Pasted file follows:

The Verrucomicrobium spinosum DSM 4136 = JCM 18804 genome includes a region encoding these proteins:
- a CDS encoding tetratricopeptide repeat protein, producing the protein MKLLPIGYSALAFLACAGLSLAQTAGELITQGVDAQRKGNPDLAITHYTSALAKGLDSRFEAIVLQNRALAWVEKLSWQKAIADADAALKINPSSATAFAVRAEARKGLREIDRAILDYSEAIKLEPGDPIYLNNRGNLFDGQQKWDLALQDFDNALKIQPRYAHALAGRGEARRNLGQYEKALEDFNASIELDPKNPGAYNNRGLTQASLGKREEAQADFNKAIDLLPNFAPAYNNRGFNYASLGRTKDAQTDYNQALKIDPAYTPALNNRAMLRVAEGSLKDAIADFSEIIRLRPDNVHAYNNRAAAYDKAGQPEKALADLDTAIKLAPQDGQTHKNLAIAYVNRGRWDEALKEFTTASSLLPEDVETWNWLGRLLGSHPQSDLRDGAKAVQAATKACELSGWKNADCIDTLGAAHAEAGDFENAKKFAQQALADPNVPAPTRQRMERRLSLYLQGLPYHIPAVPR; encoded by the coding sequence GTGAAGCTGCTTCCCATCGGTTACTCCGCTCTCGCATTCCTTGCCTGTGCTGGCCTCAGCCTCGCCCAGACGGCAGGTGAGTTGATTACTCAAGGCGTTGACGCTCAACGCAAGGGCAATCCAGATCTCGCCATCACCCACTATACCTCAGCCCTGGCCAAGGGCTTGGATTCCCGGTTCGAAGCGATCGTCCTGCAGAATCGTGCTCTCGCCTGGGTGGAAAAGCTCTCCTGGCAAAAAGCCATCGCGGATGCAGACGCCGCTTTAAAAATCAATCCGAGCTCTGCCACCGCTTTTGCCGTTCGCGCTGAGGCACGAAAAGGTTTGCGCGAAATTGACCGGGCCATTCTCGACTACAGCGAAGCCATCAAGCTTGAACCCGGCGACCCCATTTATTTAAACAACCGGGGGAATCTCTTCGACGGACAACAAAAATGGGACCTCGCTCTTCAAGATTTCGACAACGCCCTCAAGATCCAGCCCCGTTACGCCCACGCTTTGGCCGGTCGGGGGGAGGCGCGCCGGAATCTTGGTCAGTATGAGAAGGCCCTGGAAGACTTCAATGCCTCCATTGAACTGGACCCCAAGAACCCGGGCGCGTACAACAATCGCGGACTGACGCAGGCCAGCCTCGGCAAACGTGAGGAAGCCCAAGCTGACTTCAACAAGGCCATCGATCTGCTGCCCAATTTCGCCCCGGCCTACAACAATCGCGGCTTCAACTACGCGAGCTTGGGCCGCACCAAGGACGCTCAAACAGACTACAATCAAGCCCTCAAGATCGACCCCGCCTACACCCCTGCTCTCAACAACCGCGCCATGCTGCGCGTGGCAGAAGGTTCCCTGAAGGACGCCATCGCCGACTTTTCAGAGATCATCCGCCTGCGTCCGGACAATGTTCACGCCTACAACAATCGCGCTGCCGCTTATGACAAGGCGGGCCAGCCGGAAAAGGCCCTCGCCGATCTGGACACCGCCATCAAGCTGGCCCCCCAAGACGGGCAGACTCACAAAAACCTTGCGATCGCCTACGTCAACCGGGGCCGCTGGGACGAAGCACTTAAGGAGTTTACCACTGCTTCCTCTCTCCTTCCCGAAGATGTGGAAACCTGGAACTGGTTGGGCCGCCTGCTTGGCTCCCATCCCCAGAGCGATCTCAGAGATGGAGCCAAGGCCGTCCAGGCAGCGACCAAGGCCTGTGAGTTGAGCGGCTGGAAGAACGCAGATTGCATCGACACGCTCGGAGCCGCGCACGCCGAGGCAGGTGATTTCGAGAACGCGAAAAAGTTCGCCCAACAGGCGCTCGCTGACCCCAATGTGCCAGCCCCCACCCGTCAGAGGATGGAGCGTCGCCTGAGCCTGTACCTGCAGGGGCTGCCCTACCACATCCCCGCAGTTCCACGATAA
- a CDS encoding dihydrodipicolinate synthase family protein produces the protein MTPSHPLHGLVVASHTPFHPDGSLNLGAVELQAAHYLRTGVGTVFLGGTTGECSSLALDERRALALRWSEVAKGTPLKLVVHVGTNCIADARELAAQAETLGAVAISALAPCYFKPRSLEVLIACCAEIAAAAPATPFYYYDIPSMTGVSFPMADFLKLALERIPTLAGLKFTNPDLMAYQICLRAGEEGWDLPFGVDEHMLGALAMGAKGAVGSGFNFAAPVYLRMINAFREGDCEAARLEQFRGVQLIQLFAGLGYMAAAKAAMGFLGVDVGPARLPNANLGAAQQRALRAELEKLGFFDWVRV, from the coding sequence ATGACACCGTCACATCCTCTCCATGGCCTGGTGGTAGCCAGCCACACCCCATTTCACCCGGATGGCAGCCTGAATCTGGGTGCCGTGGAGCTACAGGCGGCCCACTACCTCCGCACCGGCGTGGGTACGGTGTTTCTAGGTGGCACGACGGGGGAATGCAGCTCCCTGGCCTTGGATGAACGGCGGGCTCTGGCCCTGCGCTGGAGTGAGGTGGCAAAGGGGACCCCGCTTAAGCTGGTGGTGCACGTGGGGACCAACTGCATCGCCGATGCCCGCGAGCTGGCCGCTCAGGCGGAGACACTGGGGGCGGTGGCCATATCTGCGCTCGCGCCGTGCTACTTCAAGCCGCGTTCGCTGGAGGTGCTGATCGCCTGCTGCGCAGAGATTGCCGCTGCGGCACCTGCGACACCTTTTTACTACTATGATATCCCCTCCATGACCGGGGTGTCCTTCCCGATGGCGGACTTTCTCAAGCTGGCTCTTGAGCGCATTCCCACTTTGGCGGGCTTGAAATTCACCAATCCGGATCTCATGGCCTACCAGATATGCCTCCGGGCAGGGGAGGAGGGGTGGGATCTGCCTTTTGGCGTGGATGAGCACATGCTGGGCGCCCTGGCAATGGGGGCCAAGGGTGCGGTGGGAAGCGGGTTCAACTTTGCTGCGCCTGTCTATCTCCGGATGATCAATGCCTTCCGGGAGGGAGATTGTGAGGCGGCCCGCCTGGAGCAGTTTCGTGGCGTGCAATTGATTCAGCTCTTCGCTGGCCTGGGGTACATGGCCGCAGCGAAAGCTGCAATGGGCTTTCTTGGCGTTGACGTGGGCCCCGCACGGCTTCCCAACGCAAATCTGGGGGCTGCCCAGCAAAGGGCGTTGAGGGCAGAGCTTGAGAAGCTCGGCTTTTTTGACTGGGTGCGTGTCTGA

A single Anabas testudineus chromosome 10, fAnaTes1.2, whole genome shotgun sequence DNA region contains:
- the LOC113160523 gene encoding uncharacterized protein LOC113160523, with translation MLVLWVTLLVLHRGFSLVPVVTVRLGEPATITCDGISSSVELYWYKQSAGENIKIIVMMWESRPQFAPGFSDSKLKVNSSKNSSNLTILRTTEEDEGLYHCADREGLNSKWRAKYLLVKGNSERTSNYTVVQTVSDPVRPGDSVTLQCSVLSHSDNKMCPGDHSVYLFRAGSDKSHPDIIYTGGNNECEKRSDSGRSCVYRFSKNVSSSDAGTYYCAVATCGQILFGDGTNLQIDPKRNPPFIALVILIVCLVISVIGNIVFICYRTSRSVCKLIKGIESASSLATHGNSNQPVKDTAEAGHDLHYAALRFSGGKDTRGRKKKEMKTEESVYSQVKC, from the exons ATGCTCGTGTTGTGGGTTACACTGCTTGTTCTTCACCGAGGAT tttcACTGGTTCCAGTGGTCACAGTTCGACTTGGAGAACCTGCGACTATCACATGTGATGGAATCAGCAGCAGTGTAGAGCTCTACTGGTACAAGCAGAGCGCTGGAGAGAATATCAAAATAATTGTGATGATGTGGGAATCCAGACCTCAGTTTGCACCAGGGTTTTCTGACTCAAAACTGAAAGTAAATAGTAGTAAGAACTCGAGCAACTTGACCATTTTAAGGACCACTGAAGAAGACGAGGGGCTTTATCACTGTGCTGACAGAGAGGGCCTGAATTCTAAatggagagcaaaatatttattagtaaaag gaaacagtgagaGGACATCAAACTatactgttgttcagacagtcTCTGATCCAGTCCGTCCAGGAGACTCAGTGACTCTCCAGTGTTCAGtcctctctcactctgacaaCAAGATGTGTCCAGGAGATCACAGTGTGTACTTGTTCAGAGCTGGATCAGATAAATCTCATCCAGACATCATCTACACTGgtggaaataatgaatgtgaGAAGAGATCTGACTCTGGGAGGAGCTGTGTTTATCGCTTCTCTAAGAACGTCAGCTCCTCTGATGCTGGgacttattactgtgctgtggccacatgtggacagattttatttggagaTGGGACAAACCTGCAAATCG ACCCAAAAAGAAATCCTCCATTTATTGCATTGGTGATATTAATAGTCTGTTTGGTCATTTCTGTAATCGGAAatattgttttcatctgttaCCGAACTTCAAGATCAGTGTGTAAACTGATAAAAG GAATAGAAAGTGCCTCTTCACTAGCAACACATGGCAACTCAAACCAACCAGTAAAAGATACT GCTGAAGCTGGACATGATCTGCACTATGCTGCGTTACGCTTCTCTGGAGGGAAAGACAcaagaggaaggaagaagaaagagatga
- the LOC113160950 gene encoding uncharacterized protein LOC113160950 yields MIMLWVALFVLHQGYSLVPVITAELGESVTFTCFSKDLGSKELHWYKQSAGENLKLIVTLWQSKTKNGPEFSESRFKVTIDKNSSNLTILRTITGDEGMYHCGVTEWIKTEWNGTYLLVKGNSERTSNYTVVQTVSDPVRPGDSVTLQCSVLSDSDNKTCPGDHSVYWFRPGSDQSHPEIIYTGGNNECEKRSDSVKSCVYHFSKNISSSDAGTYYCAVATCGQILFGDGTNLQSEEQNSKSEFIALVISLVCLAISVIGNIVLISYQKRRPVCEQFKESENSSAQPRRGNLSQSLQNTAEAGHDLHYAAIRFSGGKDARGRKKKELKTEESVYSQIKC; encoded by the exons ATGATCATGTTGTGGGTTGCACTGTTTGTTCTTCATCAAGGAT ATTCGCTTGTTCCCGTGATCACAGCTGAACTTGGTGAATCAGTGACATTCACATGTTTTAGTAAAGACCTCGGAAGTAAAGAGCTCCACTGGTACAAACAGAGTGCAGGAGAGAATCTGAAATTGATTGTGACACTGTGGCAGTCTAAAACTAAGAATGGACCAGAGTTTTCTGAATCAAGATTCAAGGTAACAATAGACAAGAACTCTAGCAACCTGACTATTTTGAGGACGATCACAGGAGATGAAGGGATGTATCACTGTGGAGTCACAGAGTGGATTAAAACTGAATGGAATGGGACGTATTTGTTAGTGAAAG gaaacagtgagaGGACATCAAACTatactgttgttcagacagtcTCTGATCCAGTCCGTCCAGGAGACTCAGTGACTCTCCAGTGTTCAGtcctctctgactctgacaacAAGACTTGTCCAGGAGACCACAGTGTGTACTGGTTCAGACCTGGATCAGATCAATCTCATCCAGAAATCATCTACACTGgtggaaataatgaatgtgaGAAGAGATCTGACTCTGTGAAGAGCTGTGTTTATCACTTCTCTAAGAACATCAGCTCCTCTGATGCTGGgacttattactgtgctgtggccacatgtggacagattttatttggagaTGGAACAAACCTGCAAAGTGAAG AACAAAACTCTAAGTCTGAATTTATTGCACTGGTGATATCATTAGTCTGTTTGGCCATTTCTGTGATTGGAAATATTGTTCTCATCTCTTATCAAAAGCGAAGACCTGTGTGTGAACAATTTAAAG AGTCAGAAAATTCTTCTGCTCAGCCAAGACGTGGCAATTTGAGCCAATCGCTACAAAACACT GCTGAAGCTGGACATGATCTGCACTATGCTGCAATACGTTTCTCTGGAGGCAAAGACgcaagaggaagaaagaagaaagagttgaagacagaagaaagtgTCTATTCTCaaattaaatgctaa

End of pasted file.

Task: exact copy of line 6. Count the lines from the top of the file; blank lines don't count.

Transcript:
- the LOC113160950 gene encoding uncharacterized protein LOC113160950 yields MIMLWVALFVLHQGYSLVPVITAELGESVTFTCFSKDLGSKELHWYKQSAGENLKLIVTLWQSKTKNGPEFSESRFKVTIDKNSSNLTILRTITGDEGMYHCGVTEWIKTEWNGTYLLVKGNSERTSNYTVVQTVSDPVRPGDSVTLQCSVLSDSDNKTCPGDHSVYWFRPGSDQSHPEIIYTGGNNECEKRSDSVKSCVYHFSKNISSSDAGTYYCAVATCGQILFGDGTNLQSEEQNSKSEFIALVISLVCLAISVIGNIVLISYQKRRPVCEQFKESENSSAQPRRGNLSQSLQNTAEAGHDLHYAAIRFSGGKDARGRKKKELKTEESVYSQIKC; encoded by the exons ATGATCATGTTGTGGGTTGCACTGTTTGTTCTTCATCAAGGAT ATTCGCTTGTTCCCGTGATCACAGCTGAACTTGGTGAATCAGTGACATTCACATGTTTTAGTAAAGACCTCGGAAGTAAAGAGCTCCACTGGTACAAACAGAGTGCAGGAGAGAATCTGAAATTGATTGTGACACTGTGGCAGTCTAAAACTAAGAATGGACCAGAGTTTTCTGAATCAAGATTCAAGGTAACAATAGACAAGAACTCTAGCAACCTGACTATTTTGAGGACGATCACAGGAGATGAAGGGATGTATCACTGTGGAGTCACAGAGTGGATTAAAACTGAATGGAATGGGACGTATTTGTTAGTGAAAG gaaacagtgagaGGACATCAAACTatactgttgttcagacagtcTCTGATCCAGTCCGTCCAGGAGACTCAGTGACTCTCCAGTGTTCAGtcctctctgactctgacaacAAGACTTGTCCAGGAGACCACAGTGTGTACTGGTTCAGACCTGGATCAGATCAATCTCATCCAGAAATCATCTACACTGgtggaaataatgaatgtgaGAAGAGATCTGACTCTGTGAAGAGCTGTGTTTATCACTTCTCTAAGAACATCAGCTCCTCTGATGCTGGgacttattactgtgctgtggccacatgtggacagattttatttggagaTGGAACAAACCTGCAAAGTGAAG AACAAAACTCTAAGTCTGAATTTATTGCACTGGTGATATCATTAGTCTGTTTGGCCATTTCTGTGATTGGAAATATTGTTCTCATCTCTTATCAAAAGCGAAGACCTGTGTGTGAACAATTTAAAG AGTCAGAAAATTCTTCTGCTCAGCCAAGACGTGGCAATTTGAGCCAATCGCTACAAAACACT GCTGAAGCTGGACATGATCTGCACTATGCTGCAATACGTTTCTCTGGAGGCAAAGACgcaagaggaagaaagaagaaagagttgaagacagaagaaagtgTCTATTCTCaaattaaatgctaa